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If DbContext is in the DAL then the generic type arguments of the DbSets cannot be the BLL classes (domain model). What are the best practice ways to separate these layers? An extra model in the DAL? Interfaces?

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3 Answers 3

Your BLL or Domain Layer should not worry about data access technical details, BLL shold be technology independent. If you want to stick with Entity framework you should generate POCO entities and move them to seperate layer, this way you can avoid circualr references.

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If you're doing DDD, I believe the repository (at least the interface for it) is part of your business / domain layer. Your implementation of the repository will be a separate assembly which would have to reference that business / domain layer. So your DAL knows about your business objects, but not the other way around. To do dependency injection, you'll probably have in your DAL layer something that configures your container to use Repository for your IRepository interface. If you need a unit of work patter, your interface would likely have to be part of the business layer as well. Again your implementation will be in your DAL and the DAL would configure the DI container appropriately. This is actually one of the things I dislike about the repository pattern, as you either need to ensure your users of your interface correctly manage the IUnitOfWork, or you need something to wrap the repository which does so.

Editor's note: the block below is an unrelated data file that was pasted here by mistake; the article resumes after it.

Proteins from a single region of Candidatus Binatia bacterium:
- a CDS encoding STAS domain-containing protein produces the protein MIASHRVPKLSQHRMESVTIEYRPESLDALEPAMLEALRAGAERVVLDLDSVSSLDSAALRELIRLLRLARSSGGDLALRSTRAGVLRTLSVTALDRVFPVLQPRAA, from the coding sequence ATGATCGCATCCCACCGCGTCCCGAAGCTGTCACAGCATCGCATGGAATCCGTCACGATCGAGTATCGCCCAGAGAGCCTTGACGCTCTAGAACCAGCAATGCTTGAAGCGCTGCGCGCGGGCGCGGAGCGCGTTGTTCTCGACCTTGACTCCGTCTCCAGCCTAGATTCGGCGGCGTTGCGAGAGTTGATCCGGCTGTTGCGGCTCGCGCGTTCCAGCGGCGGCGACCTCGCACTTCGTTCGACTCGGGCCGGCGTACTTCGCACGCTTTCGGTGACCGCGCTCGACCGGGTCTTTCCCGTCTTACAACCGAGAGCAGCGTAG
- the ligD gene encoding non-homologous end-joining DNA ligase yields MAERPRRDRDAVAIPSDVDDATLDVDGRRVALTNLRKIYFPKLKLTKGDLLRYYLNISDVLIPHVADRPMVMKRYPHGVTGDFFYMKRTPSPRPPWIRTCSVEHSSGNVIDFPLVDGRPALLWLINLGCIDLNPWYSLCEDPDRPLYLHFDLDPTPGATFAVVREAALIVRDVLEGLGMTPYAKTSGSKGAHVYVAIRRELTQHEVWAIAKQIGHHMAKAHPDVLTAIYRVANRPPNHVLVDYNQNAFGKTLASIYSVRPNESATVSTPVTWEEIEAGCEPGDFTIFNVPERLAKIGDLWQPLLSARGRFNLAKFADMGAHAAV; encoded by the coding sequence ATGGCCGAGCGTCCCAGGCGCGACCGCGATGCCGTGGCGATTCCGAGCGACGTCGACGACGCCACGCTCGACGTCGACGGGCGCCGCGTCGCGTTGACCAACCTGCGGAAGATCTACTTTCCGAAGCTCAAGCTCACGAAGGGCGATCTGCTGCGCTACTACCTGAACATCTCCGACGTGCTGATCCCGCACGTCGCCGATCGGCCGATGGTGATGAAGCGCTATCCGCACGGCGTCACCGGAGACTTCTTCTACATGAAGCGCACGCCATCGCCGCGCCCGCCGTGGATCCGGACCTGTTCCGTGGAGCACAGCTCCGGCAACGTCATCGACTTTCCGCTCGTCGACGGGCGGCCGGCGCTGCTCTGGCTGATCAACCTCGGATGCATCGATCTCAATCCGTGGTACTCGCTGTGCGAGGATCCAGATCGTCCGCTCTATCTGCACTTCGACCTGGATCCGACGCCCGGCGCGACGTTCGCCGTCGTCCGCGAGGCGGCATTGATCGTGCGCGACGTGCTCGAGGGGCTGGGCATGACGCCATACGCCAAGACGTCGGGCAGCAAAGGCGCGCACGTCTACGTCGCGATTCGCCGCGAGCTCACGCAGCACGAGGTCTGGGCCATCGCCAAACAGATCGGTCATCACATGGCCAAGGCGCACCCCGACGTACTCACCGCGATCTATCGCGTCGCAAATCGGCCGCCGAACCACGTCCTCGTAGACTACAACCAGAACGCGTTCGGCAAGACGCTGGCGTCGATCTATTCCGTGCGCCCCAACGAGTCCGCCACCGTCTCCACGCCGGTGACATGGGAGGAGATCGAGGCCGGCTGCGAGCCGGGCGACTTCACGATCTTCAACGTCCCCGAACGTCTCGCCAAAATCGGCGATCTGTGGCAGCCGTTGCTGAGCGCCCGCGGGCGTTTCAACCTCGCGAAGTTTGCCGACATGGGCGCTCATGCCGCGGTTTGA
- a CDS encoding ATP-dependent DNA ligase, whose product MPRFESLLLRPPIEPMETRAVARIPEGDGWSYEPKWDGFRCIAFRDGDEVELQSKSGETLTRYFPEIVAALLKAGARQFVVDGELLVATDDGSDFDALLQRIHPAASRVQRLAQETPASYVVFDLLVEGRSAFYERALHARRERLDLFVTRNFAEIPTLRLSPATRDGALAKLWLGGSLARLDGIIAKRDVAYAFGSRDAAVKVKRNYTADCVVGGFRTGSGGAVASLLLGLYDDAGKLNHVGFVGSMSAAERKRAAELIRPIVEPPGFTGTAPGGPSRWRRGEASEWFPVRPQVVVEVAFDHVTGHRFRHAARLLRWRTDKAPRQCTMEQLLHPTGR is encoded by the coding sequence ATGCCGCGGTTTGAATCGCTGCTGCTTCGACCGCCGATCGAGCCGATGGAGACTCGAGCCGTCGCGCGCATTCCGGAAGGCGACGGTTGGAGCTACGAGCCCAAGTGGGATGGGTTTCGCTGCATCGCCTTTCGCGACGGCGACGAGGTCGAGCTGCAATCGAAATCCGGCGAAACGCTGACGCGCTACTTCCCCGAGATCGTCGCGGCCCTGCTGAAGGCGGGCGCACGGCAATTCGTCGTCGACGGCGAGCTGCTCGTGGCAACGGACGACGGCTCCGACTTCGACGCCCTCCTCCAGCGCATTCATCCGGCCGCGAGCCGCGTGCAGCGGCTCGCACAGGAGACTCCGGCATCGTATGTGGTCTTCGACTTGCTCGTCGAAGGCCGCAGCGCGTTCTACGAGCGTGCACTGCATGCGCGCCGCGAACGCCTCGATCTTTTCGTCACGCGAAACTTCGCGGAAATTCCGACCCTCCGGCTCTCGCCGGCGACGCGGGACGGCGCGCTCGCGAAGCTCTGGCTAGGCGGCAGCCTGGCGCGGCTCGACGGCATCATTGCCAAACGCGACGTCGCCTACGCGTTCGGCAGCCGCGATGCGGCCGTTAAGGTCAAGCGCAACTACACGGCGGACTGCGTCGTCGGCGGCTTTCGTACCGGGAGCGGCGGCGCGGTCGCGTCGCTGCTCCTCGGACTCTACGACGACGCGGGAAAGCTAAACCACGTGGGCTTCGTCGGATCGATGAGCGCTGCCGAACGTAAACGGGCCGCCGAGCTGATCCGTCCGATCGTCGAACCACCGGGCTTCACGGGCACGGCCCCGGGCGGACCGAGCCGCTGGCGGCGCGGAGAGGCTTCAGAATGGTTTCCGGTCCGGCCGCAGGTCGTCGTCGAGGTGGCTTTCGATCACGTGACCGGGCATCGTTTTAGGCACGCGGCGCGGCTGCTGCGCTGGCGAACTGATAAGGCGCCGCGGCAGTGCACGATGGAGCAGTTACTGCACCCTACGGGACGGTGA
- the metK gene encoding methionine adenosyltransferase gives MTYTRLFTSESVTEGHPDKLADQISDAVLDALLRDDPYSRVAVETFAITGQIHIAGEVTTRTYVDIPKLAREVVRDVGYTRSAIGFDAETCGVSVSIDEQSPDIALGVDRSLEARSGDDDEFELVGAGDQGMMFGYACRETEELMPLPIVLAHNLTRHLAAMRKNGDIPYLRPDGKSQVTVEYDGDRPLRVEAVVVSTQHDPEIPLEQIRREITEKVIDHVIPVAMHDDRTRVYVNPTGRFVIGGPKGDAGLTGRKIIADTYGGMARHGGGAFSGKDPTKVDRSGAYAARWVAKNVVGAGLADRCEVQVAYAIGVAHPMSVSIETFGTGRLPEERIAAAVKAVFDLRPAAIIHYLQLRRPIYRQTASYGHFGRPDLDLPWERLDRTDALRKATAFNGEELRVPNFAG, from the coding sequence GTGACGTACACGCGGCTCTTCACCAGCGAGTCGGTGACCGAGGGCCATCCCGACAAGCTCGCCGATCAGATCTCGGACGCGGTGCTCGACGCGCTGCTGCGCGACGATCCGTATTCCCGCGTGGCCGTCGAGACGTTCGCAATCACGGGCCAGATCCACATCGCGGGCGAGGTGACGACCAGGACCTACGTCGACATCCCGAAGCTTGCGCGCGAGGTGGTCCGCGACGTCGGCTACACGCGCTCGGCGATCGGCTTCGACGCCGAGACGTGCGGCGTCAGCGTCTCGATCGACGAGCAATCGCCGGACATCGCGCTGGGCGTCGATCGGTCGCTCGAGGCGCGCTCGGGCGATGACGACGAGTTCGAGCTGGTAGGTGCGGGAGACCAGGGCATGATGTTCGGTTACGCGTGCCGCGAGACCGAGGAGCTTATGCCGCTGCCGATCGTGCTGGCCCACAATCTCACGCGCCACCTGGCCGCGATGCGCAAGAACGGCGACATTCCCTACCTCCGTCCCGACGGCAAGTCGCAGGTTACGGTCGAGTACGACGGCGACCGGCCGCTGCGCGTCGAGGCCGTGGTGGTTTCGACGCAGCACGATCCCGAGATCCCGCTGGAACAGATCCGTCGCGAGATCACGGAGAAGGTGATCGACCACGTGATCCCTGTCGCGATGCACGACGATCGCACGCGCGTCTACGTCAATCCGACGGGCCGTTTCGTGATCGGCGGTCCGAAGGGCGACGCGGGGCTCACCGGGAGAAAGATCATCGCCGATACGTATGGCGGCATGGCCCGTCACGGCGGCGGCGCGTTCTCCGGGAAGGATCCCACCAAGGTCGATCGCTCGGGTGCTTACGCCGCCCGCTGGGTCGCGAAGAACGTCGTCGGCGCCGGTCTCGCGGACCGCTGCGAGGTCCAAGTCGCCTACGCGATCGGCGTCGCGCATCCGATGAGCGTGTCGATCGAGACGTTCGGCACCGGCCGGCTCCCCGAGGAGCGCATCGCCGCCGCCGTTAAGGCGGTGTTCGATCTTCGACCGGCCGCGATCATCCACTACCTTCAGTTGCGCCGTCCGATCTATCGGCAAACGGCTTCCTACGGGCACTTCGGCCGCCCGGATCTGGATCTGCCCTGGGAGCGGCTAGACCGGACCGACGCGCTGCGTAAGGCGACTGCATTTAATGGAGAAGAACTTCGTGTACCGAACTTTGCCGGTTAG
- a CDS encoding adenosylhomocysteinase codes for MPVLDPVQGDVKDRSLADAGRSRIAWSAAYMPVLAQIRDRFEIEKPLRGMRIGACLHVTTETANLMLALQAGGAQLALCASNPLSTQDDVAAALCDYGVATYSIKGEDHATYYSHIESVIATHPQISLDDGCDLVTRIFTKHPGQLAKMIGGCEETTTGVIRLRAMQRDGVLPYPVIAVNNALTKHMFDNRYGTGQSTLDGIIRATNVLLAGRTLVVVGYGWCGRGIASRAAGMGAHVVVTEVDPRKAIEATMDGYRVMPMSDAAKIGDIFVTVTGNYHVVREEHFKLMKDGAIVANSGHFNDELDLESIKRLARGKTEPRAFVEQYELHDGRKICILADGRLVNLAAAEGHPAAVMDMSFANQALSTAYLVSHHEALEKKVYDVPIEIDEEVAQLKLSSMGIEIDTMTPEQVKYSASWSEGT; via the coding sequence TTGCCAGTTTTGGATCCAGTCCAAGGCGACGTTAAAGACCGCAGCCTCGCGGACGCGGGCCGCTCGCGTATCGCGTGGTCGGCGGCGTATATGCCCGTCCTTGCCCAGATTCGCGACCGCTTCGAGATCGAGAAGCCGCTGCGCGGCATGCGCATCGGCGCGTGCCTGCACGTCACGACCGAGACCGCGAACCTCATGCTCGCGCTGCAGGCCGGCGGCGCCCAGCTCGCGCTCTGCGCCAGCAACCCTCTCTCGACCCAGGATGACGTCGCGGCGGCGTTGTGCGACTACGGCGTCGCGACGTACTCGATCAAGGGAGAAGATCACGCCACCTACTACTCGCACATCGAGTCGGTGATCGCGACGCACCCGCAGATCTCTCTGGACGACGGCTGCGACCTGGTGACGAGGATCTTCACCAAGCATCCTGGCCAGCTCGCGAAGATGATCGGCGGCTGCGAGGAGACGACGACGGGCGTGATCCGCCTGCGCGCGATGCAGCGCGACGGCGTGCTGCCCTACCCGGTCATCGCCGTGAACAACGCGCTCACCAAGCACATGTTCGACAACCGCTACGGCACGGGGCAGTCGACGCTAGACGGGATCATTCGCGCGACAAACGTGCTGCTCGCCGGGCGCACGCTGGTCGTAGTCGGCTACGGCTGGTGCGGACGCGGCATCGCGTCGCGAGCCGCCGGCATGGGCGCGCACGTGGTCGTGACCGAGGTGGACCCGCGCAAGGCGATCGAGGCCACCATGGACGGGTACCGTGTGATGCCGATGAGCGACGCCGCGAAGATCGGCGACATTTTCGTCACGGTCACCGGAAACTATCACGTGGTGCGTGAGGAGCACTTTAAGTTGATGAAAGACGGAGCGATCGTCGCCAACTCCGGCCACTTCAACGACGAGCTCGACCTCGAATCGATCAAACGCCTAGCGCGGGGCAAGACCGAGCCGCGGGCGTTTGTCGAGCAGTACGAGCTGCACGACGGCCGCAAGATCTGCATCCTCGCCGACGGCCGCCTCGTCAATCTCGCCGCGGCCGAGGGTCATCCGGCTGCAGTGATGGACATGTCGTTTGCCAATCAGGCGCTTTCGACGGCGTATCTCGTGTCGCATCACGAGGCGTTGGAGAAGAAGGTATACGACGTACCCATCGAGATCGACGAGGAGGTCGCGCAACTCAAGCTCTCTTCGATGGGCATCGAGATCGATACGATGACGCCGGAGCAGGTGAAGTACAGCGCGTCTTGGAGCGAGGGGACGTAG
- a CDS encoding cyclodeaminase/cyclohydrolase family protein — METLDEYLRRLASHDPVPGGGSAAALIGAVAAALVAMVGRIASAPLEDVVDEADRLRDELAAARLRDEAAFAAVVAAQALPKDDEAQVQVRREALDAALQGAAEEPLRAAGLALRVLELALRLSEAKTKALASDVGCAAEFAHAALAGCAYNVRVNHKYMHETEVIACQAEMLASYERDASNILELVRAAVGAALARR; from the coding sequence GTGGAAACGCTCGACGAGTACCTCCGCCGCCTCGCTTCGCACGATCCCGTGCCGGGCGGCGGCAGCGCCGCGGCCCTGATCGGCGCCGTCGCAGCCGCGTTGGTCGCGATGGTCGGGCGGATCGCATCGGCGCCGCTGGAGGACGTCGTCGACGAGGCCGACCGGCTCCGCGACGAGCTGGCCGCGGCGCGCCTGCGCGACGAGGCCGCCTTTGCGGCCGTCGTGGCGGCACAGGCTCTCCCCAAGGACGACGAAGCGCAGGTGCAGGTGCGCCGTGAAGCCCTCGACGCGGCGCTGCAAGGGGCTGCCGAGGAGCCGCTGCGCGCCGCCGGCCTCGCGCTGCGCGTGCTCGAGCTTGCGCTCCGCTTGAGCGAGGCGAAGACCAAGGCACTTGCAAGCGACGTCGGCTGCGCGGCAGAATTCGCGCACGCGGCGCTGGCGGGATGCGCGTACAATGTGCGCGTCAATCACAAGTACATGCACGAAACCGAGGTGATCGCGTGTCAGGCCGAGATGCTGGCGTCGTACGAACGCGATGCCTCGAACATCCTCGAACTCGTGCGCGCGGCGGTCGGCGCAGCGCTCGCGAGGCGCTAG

In a traditional n-layer architecture, things are a bit different. In that case your business layer can talk to the DAL, and I've normally built the DAL to have DTOs which represent a row of data in the database. The business layer will then use these DTOs to hydrate the business objects (or if you're using something like CSLA.Net, the business objects know how to hydrate themselves).

Either way there shouldn't be a situation where you end up with a circular reference.

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Thanks. Clear and concise but I am still processing it. So for DDD putting IRepository (and IUnitOfWork too?) in the BLL works but then I need to tell BLL that IUnitOfWork is currently DbContext, etc. That is dependency injection? A separate assembly? Can you explain? – Benjamin Apr 10 '13 at 19:34
@Benjamin I've updated my answer to include your new questions. – Andy Apr 11 '13 at 15:18

I usually consider the domain model as a separate layer.
If we look at the classic MVC paradaigm, then the model is used by both the View and the Controller.
No reason why it shouldn't be used by the DAL as well.

The Model, however, will not reference the DAL; all operations against the data store will be done by the controller.

So the general flow of things would be-
user interacts with the View View invokes a method on the Controller Controller uses the DAL to retrieve Model objects Controller invokes methods on Model objects, saves them (using DAL) if necessary, and returns an answer to the View

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Are you making an analogy between MVC and the BLL-DAL relationship? I think the M in MVC is a distinct presentation model, not the BLL domain model. I know it can be all the same but I am wondering about best practices for decoupling layers. – Benjamin Apr 10 '13 at 18:47
M is definitely model, and nothing to do with presentation; see here… (the writer put the data access into the model layer, which is also allowed) – sJhonny Apr 10 '13 at 19:05
I don't understand where the BLL and DAL are in your scenario. – Benjamin Apr 10 '13 at 19:50

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